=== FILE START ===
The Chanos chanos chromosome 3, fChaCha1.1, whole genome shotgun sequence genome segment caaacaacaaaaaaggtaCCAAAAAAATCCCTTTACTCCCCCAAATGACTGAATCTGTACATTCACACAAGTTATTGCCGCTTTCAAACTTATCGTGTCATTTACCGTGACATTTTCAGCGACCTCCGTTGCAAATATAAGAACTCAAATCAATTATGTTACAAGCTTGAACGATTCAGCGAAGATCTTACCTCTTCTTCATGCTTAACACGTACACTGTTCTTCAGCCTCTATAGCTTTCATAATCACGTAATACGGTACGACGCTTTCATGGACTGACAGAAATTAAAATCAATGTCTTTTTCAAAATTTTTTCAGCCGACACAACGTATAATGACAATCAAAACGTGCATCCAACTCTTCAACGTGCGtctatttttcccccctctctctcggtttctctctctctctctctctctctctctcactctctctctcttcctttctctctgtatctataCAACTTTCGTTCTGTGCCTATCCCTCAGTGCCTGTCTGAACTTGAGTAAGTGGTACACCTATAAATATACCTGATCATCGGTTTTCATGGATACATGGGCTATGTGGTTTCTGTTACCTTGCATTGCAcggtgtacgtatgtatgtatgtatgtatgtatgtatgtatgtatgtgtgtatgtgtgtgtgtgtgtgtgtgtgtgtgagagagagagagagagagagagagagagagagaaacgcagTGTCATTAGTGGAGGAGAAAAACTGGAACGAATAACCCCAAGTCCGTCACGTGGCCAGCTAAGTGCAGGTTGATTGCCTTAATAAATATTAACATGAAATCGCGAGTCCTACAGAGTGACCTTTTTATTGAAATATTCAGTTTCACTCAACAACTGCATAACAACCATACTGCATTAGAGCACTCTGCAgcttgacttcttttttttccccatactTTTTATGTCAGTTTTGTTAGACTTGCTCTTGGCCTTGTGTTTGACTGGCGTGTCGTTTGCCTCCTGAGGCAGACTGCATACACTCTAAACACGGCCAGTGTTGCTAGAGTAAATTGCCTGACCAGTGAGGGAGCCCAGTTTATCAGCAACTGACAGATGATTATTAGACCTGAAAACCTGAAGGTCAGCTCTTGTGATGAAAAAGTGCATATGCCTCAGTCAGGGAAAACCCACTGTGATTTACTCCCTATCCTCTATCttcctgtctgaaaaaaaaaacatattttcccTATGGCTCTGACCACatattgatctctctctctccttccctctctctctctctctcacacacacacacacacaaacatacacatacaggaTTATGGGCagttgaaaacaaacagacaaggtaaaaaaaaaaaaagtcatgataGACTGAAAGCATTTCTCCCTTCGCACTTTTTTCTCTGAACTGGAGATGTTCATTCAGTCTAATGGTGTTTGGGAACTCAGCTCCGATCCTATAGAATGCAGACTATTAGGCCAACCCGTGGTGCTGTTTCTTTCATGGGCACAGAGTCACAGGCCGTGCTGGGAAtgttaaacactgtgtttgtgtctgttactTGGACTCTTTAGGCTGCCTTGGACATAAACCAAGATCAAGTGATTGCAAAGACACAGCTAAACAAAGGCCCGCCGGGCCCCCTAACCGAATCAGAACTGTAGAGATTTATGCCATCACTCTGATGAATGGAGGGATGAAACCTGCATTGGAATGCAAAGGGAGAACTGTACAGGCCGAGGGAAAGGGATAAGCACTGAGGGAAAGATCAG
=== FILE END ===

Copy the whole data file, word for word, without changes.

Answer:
The Chanos chanos chromosome 3, fChaCha1.1, whole genome shotgun sequence genome segment caaacaacaaaaaaggtaCCAAAAAAATCCCTTTACTCCCCCAAATGACTGAATCTGTACATTCACACAAGTTATTGCCGCTTTCAAACTTATCGTGTCATTTACCGTGACATTTTCAGCGACCTCCGTTGCAAATATAAGAACTCAAATCAATTATGTTACAAGCTTGAACGATTCAGCGAAGATCTTACCTCTTCTTCATGCTTAACACGTACACTGTTCTTCAGCCTCTATAGCTTTCATAATCACGTAATACGGTACGACGCTTTCATGGACTGACAGAAATTAAAATCAATGTCTTTTTCAAAATTTTTTCAGCCGACACAACGTATAATGACAATCAAAACGTGCATCCAACTCTTCAACGTGCGtctatttttcccccctctctctcggtttctctctctctctctctctctctctctcactctctctctcttcctttctctctgtatctataCAACTTTCGTTCTGTGCCTATCCCTCAGTGCCTGTCTGAACTTGAGTAAGTGGTACACCTATAAATATACCTGATCATCGGTTTTCATGGATACATGGGCTATGTGGTTTCTGTTACCTTGCATTGCAcggtgtacgtatgtatgtatgtatgtatgtatgtatgtatgtatgtgtgtatgtgtgtgtgtgtgtgtgtgtgtgtgagagagagagagagagagagagagagagagagaaacgcagTGTCATTAGTGGAGGAGAAAAACTGGAACGAATAACCCCAAGTCCGTCACGTGGCCAGCTAAGTGCAGGTTGATTGCCTTAATAAATATTAACATGAAATCGCGAGTCCTACAGAGTGACCTTTTTATTGAAATATTCAGTTTCACTCAACAACTGCATAACAACCATACTGCATTAGAGCACTCTGCAgcttgacttcttttttttccccatactTTTTATGTCAGTTTTGTTAGACTTGCTCTTGGCCTTGTGTTTGACTGGCGTGTCGTTTGCCTCCTGAGGCAGACTGCATACACTCTAAACACGGCCAGTGTTGCTAGAGTAAATTGCCTGACCAGTGAGGGAGCCCAGTTTATCAGCAACTGACAGATGATTATTAGACCTGAAAACCTGAAGGTCAGCTCTTGTGATGAAAAAGTGCATATGCCTCAGTCAGGGAAAACCCACTGTGATTTACTCCCTATCCTCTATCttcctgtctgaaaaaaaaaacatattttcccTATGGCTCTGACCACatattgatctctctctctccttccctctctctctctctctcacacacacacacacacaaacatacacatacaggaTTATGGGCagttgaaaacaaacagacaaggtaaaaaaaaaaaaagtcatgataGACTGAAAGCATTTCTCCCTTCGCACTTTTTTCTCTGAACTGGAGATGTTCATTCAGTCTAATGGTGTTTGGGAACTCAGCTCCGATCCTATAGAATGCAGACTATTAGGCCAACCCGTGGTGCTGTTTCTTTCATGGGCACAGAGTCACAGGCCGTGCTGGGAAtgttaaacactgtgtttgtgtctgttactTGGACTCTTTAGGCTGCCTTGGACATAAACCAAGATCAAGTGATTGCAAAGACACAGCTAAACAAAGGCCCGCCGGGCCCCCTAACCGAATCAGAACTGTAGAGATTTATGCCATCACTCTGATGAATGGAGGGATGAAACCTGCATTGGAATGCAAAGGGAGAACTGTACAGGCCGAGGGAAAGGGATAAGCACTGAGGGAAAGATCAG